When David returns, Vanessa interrogates him, knowing full well that every answer he gives is a lie. David confesses the awkwardness and frustration to Nina, who sarcastically suggests they just tell everyone. Cut to: David telling everyone. Carol and Terry are, once again, shocked and horrified. Vanessa’s enraged. David gives a long speech about how, even though it’s selfish and on the surface seems wrong, he’s happy so it shouldn’t matter, and therefore he shouldn’t have to stop. Carol and Terry reluctantly accept this explanation. Carol eventually begins asking some inexplicably dirty questions, causing Nina to cast her out of David’s house. Vanessa narrates a montage showing the changes creep into the families — David mostly stops going to work to spend time with Nina, leaving Vanessa to hide in her room and get high; Terry, although unnerved, admires how lively David has become and decides to rekindle his passion for Ultimate Frisbee and his wife; Carol tries to get in touch with Paige but can’t find her anywhere; Paige, although MIA, sends some out obnoxious Christmas cards and gifts for David and Nina; and as Vanessa turns to her friends for support, she finds them rooting for David and Nina and, yet again, encourage her to move out.

While shopping, Paige runs into a rep for an organization called Barnyard International and asks about the organization, which buys animals to provide food for starving children. David gets Nina a job interview with a restaurateur. Her cell phone rings, startling her. It’s Ethan. She turns it off, apologizes and promises she always keeps her phone off while working. The restaurateur warms up to her, and she gets the job. Paige abruptly quits her Christmas caroling gig, horrifying the other carolers. She keeps mentioning barnyard animals and makes herself laugh, baffling the others. David drops Nina off for her first evening of work. As she leaves, he tells her he loves her. Nina’s playfully angry because she wanted to say it first. Vanessa and Maya tour a large, overpopulated loft. Maya encourages Vanessa to take it; she reluctantly agrees. At the restaurant, David shows up to have dinner in support of Nina. He’s surprised when Paige shows up. They have an awkward, unpleasant conversation. She brings him up to speed on Toby’s work in China. After her shift, Nina storms out of the restaurant, past a waiting David. Nina explains she got fired her after realizing what’s happening between David, Paige, and Nina. He refuses to get in the middle.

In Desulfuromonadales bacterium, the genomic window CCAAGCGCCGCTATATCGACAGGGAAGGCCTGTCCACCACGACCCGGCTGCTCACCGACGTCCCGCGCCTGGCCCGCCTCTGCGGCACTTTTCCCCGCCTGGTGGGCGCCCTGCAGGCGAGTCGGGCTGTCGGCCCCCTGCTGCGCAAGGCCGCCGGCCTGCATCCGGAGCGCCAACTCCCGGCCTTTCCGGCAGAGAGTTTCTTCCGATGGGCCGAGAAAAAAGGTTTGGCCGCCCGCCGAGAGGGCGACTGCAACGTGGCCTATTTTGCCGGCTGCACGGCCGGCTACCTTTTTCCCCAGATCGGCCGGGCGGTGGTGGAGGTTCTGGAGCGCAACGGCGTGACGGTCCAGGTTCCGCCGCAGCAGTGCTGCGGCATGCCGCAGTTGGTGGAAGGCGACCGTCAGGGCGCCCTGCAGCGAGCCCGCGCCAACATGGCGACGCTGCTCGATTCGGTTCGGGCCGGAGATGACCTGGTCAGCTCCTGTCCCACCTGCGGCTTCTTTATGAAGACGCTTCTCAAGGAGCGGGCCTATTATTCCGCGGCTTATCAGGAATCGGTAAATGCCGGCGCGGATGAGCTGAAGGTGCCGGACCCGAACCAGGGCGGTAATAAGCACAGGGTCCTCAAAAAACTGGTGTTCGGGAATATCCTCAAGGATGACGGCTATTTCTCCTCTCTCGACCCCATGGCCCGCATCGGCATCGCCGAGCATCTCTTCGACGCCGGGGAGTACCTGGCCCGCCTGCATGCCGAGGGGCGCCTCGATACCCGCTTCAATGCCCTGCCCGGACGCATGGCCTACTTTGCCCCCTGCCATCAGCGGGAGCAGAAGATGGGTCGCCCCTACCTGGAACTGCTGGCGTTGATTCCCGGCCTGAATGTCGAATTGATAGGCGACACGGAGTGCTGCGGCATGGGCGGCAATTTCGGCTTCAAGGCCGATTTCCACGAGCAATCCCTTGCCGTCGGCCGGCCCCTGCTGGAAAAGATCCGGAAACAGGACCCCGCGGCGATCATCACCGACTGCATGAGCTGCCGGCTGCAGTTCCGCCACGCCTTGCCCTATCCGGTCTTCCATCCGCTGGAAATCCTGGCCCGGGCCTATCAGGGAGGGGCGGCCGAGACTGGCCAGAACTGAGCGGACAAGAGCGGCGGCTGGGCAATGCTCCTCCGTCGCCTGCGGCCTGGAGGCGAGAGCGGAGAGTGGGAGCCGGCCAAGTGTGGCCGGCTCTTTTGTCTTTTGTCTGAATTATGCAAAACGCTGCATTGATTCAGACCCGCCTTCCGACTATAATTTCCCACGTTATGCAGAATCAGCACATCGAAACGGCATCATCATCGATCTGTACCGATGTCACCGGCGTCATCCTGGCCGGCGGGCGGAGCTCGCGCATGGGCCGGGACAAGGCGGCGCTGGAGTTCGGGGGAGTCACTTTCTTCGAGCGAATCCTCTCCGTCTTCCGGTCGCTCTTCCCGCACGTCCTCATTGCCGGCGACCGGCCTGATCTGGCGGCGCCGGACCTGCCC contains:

Ethan shows up in West Orange. Carol is unpleasant at first, then realizes what this could do for David and Nina. She sends him across the street. Ethan confronts David and Nina. He tells Nina he’s seeing a therapist and trying to understand his problems so he can be a better person for her. She won’t take him back. David approaches Terry. After an awkward conversation, David admits he loves Nina. Terry leaves. Paige works at the Barnyard International call center, impressing her boss. She sneaks and dials home but is surprised when Nina answers. Paige claims to be from “Homewreckers International” and says some hostile things, but Nina quickly realizes she’s talking to Paige. Nina hangs up. She catches Vanessa leaving and insists what she has with David is real. Vanessa knows, but she’s not happy about the disaster this has caused.

Ethan sets up shop out on the sidewalk, with a sign begging Nina to take him back. Nina confronts him, but but he won’t budge. On Christmas Eve day, Toby returns from China. He’s baffled by the sight of Ethan on the sidewalk. As Maya continues to pressure Vanessa to take the apartment, her phone rings — it’s Toby, steaming because nobody’s informed him of the changes that have taken place over the past month. He then confronts Nina and David, who disregard his feelings. The carolers arrive, followed shortly thereafter by Paige, who bitterly runs over the entire Christmas lawn display. When David hears the calamity, he runs out to investigate, and Paige aims the car at him. Toby manages to stop her, but she does clip David’s thigh.